Book #9

Little Star by John Ajvide Lindqvist
When Lennart Cederström found the baby girl lying in a plastic bag, she was close to death. As he gave her the kiss of life, her responding breath was a perfect musical note. In that instant, she became his obsession. He could do nothing but take her home. But this little star is nothing short of a nightmare.
Having read Let the Right One In by this author, I had very high hopes for Little Star. With the former novel, Lindqvist took the age old vampire novel and made it even darker, and more disturbing than not only certain vampire romance novels we could mention, but also the genre as a whole.

The plot started off incredibly well. The mystery of the baby girl, Theres, who was found in the woods, was a huge one, and her strange musical abilities were curious to say the least. I was interested to learn of the child's progression through life, and of the strange incidents that occurred as this happened. After one particularly shocking incident, we are transported from this girl's life to that of another, more normal girl, Theresa. She was full of the typical types of angst young teenage girls experience, and as a result she was a complete and utter dullard. I think Lindqvist was attempting here to contrast the lives of the girls, one having a fairly typical upbringing and one not, but Theresa is bullied for being overweight, and so turns into a psychopath. Please.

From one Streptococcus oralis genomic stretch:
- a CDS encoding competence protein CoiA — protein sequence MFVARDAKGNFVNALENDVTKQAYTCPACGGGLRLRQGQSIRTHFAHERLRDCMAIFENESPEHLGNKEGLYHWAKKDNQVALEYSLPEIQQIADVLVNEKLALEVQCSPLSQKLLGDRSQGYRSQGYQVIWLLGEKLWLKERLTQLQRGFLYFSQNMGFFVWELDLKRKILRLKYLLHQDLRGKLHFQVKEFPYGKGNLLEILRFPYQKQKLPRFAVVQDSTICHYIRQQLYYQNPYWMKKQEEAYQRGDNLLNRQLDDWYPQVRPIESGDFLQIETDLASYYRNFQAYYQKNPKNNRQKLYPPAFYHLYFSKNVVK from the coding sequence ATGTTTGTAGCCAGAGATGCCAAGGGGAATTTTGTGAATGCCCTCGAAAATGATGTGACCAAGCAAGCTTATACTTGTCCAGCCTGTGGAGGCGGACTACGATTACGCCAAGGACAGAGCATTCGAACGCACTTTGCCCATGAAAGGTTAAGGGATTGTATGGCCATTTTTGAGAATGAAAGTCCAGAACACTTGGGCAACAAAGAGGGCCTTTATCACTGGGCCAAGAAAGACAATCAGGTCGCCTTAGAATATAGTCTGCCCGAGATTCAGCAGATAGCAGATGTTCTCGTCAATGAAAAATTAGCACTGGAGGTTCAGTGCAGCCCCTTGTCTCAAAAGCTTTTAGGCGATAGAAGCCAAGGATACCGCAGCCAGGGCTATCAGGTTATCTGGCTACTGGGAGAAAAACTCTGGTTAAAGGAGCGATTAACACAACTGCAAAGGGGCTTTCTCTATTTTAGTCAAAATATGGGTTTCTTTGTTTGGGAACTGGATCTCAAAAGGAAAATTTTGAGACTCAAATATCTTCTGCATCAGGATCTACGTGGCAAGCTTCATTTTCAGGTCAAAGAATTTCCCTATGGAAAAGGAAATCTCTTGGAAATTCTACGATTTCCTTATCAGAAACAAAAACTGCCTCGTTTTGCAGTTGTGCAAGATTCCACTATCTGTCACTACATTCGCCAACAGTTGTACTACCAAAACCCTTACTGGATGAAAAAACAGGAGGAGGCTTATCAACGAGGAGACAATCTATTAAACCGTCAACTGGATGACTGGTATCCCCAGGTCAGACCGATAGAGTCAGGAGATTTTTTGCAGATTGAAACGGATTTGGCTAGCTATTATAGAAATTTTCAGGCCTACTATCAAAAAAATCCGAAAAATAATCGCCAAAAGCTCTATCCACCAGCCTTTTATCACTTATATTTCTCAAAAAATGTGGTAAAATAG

I felt as though Lindqvist had spent all his energy on developing the first strange girl, and so had no drive left to give us a really interesting second crazy lady. A number of other girls are brought into the mix, forming a wolf pack, and none of them had particularly meaty backstories. This was such a shame, because by the time the girls turned savage, I had completely disengaged and was entirely unaffected by lyrical bouts of bloody violence.

What I particularly liked about Let the Right One In, was the sheer extrinsic atmosphere I felt reading a supernatural novel set in a Scandinavian country. It felt darker somehow, foreign and frightening. This was only present in the beginning of Little Star, and was effective until I started to notice English colloquialisms creep into both the narrative and dialogue. Although this was no doubt down to the translator, and not Lindqvist himself, reading of young Swedish girls smoking 'fags' and saying, 'bloody hell' just didn't ring true with me. I was half expecting Ron Weasley to jump out of a Ford Anglia.

I'm not one to become irritated if a novel doesn't reveal everything by its finale. In fact, I quite often respect an author for leaving an open ending, and allowing us as readers to make our own decisions about what we've read. Lindqvist leaves out an important factor here; the origin of Theres. The novel begins as though someone has tried desperately to get rid of her, and this piqued my curiosity originally. Her foundations are never referred to again, and I feel this would have added to the plot significantly. I realise Lindqvist's intent was to leave a chilling question mark over the girl's ancestry, but this didn't work for me.

Although this had, without a doubt, a very promising beginning, it falls flat pretty quickly. I feel as though I have no idea what Lindqvist was trying to achieve, and also feel that perhaps he had no idea either. I wouldn't describe this as a horror novel, and wouldn't encourage you to think of it as such.